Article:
Concretely, better understanding how preferences may be constructed in the physical world will involve designing experimental settings where participants are no longer limited to alter the information presented to them mentally. This, we surmise, will lead to a revision of the amount of information that people are actually capable of computing when constructing preferences. For example, a canonical representation of the information in choice framing tasks such as the Asian Disease problem (Tversky and Kahneman, 1981) requires taking into account all outcomes of concurrent decisions. Such a bias-free representation has been previously ruled out as psychologically implausible, assuming that it would exceed human computational capabilities (Kahneman and Tversky, 1984). Maule and Villejoubert (2007) surmised that participants might instead mentally switch between a gain-framed representation and a loss-framed representation, in a similar manner to the perspective-switching occurring when people are presented with ambiguous figures such as the Necker cube. Choice behavior would then be determined by the dominant representation at the moment of choice. Taking a distributed-cognition approach to study choice framing, one could use playing cards presenting a positive or negative outcome associated with each of two alternatives. Probabilities of outcomes would be presented as the relative proportion of positive and negative outcomes. This would enable participants to manipulate, spread, arrange and rearrange the cards, and perhaps contrast losses and gains while constructing their preference. Importantly, rather than constrain thinking, the manipulability afforded by the material presentation of the information would instead support – if not augment – people's computational abilities. In such a situation, the mental switch of focus between a gain-framed and a loss-framed representation (Maule and Villejoubert, 2007) could then be supported by the physical presentation of the information and thus, considerably reducing the mental efforts required for switching focus. Moreover, this would make the process of restructuring directly accessible to the researcher, through the observation and coding of the actions and eye-gazes executed by the decision-makers.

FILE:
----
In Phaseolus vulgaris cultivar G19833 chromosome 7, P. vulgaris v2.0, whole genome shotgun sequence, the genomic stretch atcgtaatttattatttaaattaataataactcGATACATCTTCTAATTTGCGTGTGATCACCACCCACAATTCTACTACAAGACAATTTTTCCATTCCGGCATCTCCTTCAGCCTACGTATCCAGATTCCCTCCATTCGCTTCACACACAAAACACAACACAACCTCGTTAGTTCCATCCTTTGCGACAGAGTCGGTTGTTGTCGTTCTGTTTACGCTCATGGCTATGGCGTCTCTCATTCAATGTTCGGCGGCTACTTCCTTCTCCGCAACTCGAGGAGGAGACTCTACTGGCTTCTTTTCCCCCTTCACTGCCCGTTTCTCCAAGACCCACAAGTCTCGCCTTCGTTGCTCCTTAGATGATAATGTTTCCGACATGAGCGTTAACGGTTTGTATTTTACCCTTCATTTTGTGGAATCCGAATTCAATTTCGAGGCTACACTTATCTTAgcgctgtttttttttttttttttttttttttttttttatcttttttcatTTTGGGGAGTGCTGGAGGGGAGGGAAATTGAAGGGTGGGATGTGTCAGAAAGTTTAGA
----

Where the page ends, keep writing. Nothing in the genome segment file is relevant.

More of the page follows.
To conclude, Simon's (1956, 1990) emphasis on the major shaping role played by the environment within which decisions are made has often been used to explain how preferences are constructed. Simon's argument has often been summarized as focusing on the “interaction” between individuals’ mental activities and their immediate environment (e.g., Brighton and Todd, 2009, p. 339; Lichtenstein and Slovic, 2006, p. 23; Bettman et al., 1998, p. 187). However, interactivity as such never figures in either Simon's (1956, 1990) account or in subsequent theoretical efforts. Some have developed theories explaining how decision-makers may select choice heuristics that are fitted to the structure of the environment. Others have stressed the importance of the mental restructuring of the information in preference construction. In this article we sought to illustrate how neither approaches can fully account for the essence of preference construction as it may occur in natural settings. We propose that this is because past research has neglected an important aspect of cognition – viz., how interactions with the world may influence and support mental processes. Whether, under what conditions, and by which processes, freeing up decision-makers’ hands may indeed affect the way they construct their preferences, may thus prove to be an important new avenue for research.